Let's talk some code: Glob Module

A project log for Raspberry Pi Wet Incubator/Sous Vide/Slow Cooker

A web and locally controlled sous vide and slow cooker, now turned in to a laboratory water bath/DNA PCR cycler.

staticdet5staticdet5 07/16/2015 at 01:560 Comments

Anyone that really knows me, knows that I'm a bit of a spaz. I like to get in to things, see how things work, how they could fit together, try new things, find trouble, get in to it, run, and learn something new. HOWEVER, at the core, I'm lazy. I hate repetitive efforts, duplicate work.

One of my goals, when I started this project, was to make a system that took care of the "crap" for the user. I knew I wanted to be able to incorporate multiple thermal sensing elements in the design. With the selection of the DS18B20 thermometers, I knew I could potentially have an unknowable number of sensors available. I wanted to set the program up to scan for sensors within the linux file structure (one of the cool aspects of this particular sensor, and the Raspberry Pi).

os.system('modprobe w1-gpio')
os.system('modprobe w1-therm')

base_dir = '/sys/bus/w1/devices/'
thermometers = (glob.glob(base_dir + '28*'))

The code snippet above is how I get the list of DS18B20 thermometers that are attached to the Pi.
The first two lines use the python OS module to initialize the thermometers.

The "base_dir" variable contains the directory where the thermometers "live". Checking the "contents" of the thermometers is how we read the temperature. The cool thing about this is that the thermometers and the Pi update the "contents" with temperature data. We just need to check the files occasionally.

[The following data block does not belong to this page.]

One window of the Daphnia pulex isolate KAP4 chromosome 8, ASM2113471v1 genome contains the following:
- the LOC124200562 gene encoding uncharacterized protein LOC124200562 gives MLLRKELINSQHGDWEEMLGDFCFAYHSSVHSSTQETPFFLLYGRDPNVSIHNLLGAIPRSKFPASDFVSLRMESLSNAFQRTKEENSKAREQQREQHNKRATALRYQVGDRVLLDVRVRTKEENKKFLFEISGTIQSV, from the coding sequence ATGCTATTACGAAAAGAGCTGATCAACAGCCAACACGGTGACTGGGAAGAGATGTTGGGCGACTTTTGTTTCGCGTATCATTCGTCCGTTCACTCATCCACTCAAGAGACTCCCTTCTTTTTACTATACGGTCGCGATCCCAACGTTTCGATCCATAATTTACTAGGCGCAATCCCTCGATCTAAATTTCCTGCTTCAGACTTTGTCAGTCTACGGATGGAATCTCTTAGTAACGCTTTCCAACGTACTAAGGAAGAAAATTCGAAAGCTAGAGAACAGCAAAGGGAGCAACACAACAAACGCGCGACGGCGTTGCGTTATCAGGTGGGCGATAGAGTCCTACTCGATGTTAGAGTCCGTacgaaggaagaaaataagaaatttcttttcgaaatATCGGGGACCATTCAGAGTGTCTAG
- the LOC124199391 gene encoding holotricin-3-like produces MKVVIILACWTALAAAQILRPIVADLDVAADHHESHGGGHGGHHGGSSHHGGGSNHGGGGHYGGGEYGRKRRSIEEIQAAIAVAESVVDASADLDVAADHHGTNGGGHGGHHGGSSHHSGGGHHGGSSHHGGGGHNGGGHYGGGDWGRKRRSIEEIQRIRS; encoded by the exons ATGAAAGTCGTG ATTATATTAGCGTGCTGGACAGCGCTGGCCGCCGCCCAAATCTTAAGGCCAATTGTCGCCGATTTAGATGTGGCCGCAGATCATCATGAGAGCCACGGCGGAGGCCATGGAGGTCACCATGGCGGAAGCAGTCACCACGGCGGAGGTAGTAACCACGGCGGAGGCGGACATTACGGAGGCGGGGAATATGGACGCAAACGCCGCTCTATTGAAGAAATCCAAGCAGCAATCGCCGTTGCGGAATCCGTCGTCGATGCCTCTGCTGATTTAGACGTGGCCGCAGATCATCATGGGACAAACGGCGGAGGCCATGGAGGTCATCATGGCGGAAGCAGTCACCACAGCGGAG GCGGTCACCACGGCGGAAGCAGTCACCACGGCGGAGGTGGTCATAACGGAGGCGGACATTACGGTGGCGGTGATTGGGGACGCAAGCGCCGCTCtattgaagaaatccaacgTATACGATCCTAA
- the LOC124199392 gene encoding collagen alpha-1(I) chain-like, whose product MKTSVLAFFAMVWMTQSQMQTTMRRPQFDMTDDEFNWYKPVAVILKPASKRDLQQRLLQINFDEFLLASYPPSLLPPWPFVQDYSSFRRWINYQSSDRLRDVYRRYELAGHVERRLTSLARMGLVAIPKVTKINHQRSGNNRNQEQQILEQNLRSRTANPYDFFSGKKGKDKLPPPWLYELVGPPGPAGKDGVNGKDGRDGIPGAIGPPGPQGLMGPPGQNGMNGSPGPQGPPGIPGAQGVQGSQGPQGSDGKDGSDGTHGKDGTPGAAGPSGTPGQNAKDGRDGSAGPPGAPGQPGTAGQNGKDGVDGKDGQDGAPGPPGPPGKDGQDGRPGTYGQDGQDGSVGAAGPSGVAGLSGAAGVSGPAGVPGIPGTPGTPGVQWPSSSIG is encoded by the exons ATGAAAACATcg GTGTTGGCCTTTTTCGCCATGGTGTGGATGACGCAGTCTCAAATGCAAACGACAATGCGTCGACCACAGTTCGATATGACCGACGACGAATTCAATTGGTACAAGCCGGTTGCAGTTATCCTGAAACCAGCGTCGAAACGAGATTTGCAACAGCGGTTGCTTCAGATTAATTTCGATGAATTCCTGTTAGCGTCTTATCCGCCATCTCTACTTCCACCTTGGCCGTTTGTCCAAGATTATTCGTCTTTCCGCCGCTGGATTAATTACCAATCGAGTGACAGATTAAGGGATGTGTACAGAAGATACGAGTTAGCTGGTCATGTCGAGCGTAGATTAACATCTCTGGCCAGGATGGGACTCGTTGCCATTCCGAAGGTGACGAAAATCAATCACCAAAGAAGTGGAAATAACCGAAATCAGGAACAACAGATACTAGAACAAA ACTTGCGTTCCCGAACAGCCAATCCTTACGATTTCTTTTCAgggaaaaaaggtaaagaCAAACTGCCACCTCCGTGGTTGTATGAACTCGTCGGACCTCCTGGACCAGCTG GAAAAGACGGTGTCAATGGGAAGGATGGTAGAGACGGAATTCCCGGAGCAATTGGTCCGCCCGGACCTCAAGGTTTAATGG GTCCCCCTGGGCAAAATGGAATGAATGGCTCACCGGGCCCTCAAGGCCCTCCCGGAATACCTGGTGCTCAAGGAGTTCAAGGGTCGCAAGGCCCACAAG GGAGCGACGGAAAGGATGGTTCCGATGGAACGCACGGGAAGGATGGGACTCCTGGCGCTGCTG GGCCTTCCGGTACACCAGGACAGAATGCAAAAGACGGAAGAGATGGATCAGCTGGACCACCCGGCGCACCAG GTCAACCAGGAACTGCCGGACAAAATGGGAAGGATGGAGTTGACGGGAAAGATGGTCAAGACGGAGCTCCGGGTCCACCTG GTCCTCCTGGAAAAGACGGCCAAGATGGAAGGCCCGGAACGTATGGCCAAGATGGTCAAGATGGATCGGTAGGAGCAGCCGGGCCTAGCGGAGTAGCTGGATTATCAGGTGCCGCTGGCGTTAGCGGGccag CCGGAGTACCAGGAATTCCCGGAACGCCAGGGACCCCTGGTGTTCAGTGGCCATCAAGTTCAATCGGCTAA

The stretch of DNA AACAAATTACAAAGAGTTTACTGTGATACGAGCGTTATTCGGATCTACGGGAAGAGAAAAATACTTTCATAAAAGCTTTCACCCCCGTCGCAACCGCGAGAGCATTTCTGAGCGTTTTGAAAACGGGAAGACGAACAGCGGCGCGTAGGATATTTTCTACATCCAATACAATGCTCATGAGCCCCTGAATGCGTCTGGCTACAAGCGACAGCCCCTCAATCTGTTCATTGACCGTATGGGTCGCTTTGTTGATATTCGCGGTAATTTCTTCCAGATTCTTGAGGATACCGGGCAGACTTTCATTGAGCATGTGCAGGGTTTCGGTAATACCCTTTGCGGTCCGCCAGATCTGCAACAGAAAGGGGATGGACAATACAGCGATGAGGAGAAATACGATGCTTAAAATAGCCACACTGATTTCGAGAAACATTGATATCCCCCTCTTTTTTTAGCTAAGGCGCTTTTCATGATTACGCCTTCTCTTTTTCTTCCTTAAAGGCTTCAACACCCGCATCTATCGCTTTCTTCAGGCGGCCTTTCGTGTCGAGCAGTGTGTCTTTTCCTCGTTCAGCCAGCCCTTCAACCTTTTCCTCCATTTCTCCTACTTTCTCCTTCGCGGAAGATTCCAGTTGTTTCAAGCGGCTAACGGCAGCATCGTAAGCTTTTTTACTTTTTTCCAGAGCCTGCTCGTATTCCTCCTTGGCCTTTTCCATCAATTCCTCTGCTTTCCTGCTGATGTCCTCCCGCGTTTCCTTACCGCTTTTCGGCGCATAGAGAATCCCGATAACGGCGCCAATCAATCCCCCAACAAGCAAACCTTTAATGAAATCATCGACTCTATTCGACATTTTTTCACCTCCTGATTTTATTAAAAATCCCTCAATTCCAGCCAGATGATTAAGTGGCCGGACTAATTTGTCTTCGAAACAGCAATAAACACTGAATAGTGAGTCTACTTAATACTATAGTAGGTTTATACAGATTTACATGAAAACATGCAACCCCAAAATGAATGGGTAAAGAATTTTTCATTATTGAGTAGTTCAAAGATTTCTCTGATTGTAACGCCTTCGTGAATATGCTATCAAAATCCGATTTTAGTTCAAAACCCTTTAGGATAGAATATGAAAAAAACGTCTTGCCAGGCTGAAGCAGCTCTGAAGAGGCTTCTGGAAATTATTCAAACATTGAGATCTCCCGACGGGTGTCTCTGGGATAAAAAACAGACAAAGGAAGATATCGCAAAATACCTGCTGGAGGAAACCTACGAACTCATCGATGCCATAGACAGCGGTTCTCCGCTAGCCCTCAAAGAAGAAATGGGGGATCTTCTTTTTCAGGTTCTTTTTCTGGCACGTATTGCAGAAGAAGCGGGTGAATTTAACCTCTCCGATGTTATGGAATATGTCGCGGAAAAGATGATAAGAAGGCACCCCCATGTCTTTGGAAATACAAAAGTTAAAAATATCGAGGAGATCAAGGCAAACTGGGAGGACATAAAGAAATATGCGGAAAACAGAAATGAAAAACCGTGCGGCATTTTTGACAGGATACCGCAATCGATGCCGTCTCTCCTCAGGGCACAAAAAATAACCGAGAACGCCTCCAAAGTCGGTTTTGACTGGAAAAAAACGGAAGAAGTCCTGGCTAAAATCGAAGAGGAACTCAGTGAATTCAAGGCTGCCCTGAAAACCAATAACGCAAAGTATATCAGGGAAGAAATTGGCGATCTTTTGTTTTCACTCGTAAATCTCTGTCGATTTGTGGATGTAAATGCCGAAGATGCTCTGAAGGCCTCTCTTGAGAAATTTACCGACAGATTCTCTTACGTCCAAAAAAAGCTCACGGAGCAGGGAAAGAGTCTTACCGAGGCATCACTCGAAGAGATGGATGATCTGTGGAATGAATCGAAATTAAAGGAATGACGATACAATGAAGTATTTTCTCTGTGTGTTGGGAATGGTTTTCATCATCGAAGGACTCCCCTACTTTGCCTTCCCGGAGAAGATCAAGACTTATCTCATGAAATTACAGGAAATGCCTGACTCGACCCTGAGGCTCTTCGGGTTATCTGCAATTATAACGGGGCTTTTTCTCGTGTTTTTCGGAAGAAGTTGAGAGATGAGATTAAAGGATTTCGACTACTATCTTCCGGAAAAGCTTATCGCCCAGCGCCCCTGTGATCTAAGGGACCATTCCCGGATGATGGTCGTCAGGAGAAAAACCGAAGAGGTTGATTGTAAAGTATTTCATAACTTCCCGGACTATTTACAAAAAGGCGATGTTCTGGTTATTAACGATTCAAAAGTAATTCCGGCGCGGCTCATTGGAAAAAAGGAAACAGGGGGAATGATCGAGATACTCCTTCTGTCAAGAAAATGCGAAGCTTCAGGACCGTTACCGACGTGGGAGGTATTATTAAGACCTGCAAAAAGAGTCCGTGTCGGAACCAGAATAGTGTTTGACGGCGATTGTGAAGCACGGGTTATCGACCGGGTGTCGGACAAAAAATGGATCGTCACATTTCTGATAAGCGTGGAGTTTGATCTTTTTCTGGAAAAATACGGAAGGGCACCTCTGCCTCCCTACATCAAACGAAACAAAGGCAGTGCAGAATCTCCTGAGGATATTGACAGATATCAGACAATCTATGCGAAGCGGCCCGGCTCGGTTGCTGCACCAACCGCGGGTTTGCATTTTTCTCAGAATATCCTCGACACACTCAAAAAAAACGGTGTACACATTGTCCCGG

The next line uses the Glob module to find all of the items in the "base_dir" location that start with "28", what our thermometers identifiers start with. We don't really care what the identifiers are, or how many of them there are. All Glob does (in this instance) is return everything that meets the criteria (Criteria being: In the directory, "base_dir"; and starting with "28"). In the past, I would have written some PITA code that would have iterated over things within the directory, with manual checks written to make sure the code didn't get confused halfway through a string.

Python's great, but sometimes it's a bit tough knowing about all the great modules out there.... (hint: awesome site: Python Module of the Week: Glob)

The "print(thermometers)" line is simply a program check, to make sure things are working.

Four to Five lines of code to check what DS18B20's are hooked up. The next thing I need to do is also play back what temperatures the thermometers are currently reading. This could help distinguish thermometers, making assignments easier. This will keep the user from having to dig into the Pi's file structure, write down detected devices, and then manually alter a configuration file. This should automate that process completely.